Supreme Court To Deliver Ruling On Saraki’s Asset Declaration Case
The Supreme Court has set July 6 to deliver judgment in the appeal filed by the Senate President, Dr Bukola Saraki, challenging the ruling of the Court of Appeal which asked the Code of Conduct Tribunal (CCT) to try him on three of the 18 counts brought against him by the Economic and Financial Crimes Commission (EFCC).
The apex court fixed the date on Thursday in Abuja after hearing the appeal and cross-appeal filed by the Senate President and the anti-graft agency over the allegations of false asset declaration.
Naija News learnt Senator Saraki is contending that there is no prima facia case against him and as such, the apex court should uphold his no case submission which was upheld by the CCT.
Counsel to the Senate President, Mr Kanu Agabi, told the court that the law was not followed in filing the case against his client. He added that section 15 of the Code of Conduct Bureau (CCB) Act stipulates that only an authorized person can verify whether a person’s asset declaration was properly done or not.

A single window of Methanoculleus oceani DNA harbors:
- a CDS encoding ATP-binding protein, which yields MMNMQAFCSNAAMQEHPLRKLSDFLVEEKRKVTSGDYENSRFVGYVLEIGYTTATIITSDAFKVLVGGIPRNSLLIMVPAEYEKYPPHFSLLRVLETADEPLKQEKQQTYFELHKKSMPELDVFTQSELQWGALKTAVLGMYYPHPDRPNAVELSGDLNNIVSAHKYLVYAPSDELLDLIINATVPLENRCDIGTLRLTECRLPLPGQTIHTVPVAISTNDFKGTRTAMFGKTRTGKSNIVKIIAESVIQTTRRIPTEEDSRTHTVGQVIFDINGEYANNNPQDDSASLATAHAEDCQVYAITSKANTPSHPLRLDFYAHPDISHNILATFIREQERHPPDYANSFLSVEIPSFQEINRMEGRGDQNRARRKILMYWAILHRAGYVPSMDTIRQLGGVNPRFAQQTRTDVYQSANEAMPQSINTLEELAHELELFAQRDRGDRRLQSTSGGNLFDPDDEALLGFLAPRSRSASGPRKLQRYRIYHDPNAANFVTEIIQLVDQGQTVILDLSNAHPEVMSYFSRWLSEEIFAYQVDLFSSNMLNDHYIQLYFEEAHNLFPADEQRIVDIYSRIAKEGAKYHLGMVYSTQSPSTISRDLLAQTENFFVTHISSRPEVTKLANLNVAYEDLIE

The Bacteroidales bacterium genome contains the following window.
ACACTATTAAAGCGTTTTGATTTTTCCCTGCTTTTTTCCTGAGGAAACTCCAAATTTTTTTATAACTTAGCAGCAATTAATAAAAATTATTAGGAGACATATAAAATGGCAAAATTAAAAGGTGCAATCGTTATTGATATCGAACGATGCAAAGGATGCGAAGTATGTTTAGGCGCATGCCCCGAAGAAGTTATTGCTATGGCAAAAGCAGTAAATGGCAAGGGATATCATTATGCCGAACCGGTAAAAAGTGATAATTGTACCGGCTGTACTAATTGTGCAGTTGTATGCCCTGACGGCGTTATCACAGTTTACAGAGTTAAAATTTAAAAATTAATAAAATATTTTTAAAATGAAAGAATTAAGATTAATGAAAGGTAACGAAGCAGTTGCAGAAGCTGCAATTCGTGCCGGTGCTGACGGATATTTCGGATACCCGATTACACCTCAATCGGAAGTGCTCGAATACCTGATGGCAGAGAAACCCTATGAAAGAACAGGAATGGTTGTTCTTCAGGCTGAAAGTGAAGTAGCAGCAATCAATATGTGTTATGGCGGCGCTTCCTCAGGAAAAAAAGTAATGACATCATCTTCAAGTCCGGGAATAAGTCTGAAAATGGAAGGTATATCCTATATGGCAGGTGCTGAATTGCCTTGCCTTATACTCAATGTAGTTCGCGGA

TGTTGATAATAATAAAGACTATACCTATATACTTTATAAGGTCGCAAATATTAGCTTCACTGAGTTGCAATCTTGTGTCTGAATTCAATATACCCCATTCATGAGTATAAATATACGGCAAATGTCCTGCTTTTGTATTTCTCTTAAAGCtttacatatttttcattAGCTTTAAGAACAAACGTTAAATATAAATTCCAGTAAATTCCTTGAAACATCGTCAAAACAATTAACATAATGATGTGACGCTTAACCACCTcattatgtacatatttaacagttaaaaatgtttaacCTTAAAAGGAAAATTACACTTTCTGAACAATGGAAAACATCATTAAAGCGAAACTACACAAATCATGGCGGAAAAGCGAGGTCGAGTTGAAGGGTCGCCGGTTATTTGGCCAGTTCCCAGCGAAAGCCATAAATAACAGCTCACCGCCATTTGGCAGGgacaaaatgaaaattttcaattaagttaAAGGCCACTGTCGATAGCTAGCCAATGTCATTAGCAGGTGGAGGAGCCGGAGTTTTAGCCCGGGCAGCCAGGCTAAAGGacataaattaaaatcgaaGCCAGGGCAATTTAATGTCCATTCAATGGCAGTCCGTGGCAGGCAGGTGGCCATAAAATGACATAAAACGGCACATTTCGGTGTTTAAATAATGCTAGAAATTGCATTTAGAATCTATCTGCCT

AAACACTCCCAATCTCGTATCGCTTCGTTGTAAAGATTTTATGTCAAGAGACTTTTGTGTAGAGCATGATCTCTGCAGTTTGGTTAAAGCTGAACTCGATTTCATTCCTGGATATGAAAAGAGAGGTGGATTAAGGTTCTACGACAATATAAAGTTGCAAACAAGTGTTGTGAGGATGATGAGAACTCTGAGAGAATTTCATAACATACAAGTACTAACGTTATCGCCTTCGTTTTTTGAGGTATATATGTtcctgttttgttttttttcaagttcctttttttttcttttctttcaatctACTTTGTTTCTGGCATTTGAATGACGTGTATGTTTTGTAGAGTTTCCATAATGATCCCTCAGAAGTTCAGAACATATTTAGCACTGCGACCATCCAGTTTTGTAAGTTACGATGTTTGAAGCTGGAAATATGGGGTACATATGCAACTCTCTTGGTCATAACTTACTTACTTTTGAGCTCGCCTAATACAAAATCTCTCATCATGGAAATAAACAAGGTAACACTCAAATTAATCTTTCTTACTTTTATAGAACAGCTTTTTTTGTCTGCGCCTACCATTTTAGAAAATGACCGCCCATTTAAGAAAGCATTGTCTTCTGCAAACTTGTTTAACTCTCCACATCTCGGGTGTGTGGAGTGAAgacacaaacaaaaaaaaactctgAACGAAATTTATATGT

Agabi maintained that in the instant case, all four witnesses presented by the prosecution at the CCT did not meet the requirements stipulated by law. He, therefore, asked the court to uphold his appeal and dismiss all the charges against him.
The prosecuting counsel, Mr Rotimi Jacobs, who filed a cross-appeal, asked the court to quash the no case submission upheld by the CCT and ask the tribunal to retry the Senate President on all 18 counts preferred against him.
Jacobs argued that the section of the law relied on by the Senate President was not mandatory and that based on a whistleblower information or petition, the Attorney-General felt there was a breach of the law and ordered the investigation which led to the prosecution of the Senate President.
When asked if Saraki was invited based on the findings of the investigation, the prosecutor answered in the affirmative, and when asked who the Senate President made a statement to, he told the court that it was the EFCC and not the CCB.
He, however, insisted that the Senate President had a case to answer and as such, his cross-appeal seeking to quash the no-case submission upheld by the CCT to should be allowed.